So, how’s the Hall of Fame voting going so far?

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Every year my friend Repoz over at Baseball Think Factory keeps track of the Hall of Fame balloting via his “HOF Ballot Collecting Gizmo!”  It’s a nice snapshot of what voters who have made their ballots public thus far are doing. At the moment, with 14.4% of the vote in (based on last year’s number of votes) here’s the tally, in percentages:

100 – Maddux
98.8 – Glavine
87.8 – F. Thomas
82.9 – Biggio
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74.4 – Piazza
64.6 – Bagwell
62.2 – Jack (The Jack) Morris
56.1 – Raines
46.3 – Bonds
45.1 – Clemens
41.5 – Schilling
34.1 – Mussina
23.2 – L. Smith
23.2 – Trammell
18.3 – E. Martinez
15.9 – McGriff
12.2 – Kent
11.0 – L. Walker
11.0 – McGwire
7.3 – R. Palmeiro
7.3 – S. Sosa
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3.7 – Mattingly
1.2 – P. Rose (Write-In)

Worth noting that, because these votes come mostly from active baseball writers with online presences, Repoz’s tracker has tended to overrepresent totals for more SABR-friendly candidates, for lack of a better term. The non-baseball writers who still, inexplicably, have a Hall of Fame vote, and those who don’t feel it reasonable to share their voting with the public tend to skew a tad less enlightened. Again, for lack of a better term. Practically speaking, this means that you can expect an uptick for Jack Morris and a downtick for guys like Tim Raines and, of course, the PED-associated players.

But it’s fun anyway.

Mike Leake loses perfect game bid on leadoff single in the ninth

Mike Leake
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Just one week after Taylor Cole and Felix Peña tossed a combined no-hitter against Seattle, Mariners right-hander Mike Leake worked on his own perfect game through eight innings against the Angels.

It was an ambitious form of revenge, and one that Leake served up perfectly as he held the Angels scoreless in frame after frame. He sprinkled a handful of strikeouts throughout the first eight innings, catching Matt Thaiss on a called strike three in the third and getting two whiffs — called strikeouts against both Brian Goodwin and Shohei Ohtani — in the fourth.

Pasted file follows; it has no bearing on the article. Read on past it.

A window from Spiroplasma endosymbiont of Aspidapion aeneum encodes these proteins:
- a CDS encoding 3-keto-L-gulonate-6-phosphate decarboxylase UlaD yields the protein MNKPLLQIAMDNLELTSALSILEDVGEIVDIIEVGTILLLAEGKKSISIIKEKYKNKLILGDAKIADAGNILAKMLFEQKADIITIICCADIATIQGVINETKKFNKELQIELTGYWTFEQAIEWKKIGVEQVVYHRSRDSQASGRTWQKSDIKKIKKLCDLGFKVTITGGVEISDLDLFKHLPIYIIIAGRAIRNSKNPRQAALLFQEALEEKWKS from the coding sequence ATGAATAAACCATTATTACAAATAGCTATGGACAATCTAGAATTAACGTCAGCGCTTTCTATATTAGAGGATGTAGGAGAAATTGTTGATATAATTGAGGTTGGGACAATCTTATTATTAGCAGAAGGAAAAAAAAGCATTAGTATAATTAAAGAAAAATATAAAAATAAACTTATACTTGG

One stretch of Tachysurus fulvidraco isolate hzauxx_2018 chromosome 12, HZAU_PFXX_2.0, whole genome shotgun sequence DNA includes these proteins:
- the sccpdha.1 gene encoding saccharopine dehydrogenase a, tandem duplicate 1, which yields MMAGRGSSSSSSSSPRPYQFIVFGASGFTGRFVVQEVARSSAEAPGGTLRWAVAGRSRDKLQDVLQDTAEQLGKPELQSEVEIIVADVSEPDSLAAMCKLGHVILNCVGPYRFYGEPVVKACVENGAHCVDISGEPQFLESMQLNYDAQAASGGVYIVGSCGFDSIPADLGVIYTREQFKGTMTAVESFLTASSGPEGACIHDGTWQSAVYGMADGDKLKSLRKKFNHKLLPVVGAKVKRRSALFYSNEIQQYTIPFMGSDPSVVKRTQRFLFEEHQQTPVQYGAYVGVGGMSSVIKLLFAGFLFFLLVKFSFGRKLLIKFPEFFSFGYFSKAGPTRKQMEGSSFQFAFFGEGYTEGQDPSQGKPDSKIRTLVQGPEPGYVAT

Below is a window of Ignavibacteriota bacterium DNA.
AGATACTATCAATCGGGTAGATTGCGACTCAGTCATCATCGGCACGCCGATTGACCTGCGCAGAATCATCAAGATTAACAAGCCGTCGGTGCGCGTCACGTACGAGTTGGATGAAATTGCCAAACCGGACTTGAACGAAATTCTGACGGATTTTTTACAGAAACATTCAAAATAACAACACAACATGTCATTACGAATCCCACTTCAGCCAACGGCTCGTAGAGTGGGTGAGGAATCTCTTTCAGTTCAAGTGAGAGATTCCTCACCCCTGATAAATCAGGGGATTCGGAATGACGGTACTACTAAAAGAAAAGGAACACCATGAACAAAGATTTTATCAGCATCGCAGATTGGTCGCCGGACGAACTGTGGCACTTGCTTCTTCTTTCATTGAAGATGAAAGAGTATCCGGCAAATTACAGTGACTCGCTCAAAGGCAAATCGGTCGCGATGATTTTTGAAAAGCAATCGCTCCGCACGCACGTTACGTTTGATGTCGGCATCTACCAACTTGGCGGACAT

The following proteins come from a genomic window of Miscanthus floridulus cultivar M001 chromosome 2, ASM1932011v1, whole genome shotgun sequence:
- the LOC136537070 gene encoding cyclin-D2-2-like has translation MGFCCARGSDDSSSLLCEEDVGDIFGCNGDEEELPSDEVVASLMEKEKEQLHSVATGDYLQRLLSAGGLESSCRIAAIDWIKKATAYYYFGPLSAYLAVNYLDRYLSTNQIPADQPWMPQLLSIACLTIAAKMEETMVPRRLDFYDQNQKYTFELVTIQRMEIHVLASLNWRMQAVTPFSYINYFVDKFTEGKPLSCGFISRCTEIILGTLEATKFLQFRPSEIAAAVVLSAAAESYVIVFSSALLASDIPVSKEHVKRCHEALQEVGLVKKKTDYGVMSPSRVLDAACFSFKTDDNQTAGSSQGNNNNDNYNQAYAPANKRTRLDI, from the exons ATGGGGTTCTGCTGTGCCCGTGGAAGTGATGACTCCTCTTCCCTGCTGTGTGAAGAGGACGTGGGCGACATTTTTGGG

The Mariners, meanwhile, put up a good fight against the Angels, backing Leake’s attempt with 10 runs — their first double-digit total since a 13-3 rout of the Orioles on June 23. Daniel Vogelbach led things off in the fourth with a three-run homer off of reliever Jaime Barria, then repeated the feat with another three-run shot off Barria in the fifth. Tom Murphy and J.P. Crawford helped pad the lead as well with a two-RBI single and two-RBI double, respectively.

In the ninth, with just three outs remaining, the Angels finally managed to break through. Luis Rengifo worked a 1-1 count against Leake, then returned an 85.3-m.p.h. changeup to right field for a base hit, dismantling the perfecto and the no-hitter in one fell swoop. Leake lost control of the ball following the hit, issuing four straight balls to Kevan Smith in the next at-bat and giving the Angels their first runner in scoring position. Still at a pitch count of just 90, however, he induced the next two outs in quick fashion and polished off the win with a triumphant eight-pitch strikeout against Mike Trout for the first one-hitter (and Maddux) of his career.

Had Leake successfully closed out the perfecto, it would’ve been the first of his decade-long career in the majors and the first the Mariners had seen since Félix Hernández’s perfect game against the Rays in August 2012. For their part, the Angels have yet to be on the losing end of a perfecto. The last time they were shut out in a no-hitter was 1999, at the hands of then-Twins pitcher Eric Milton.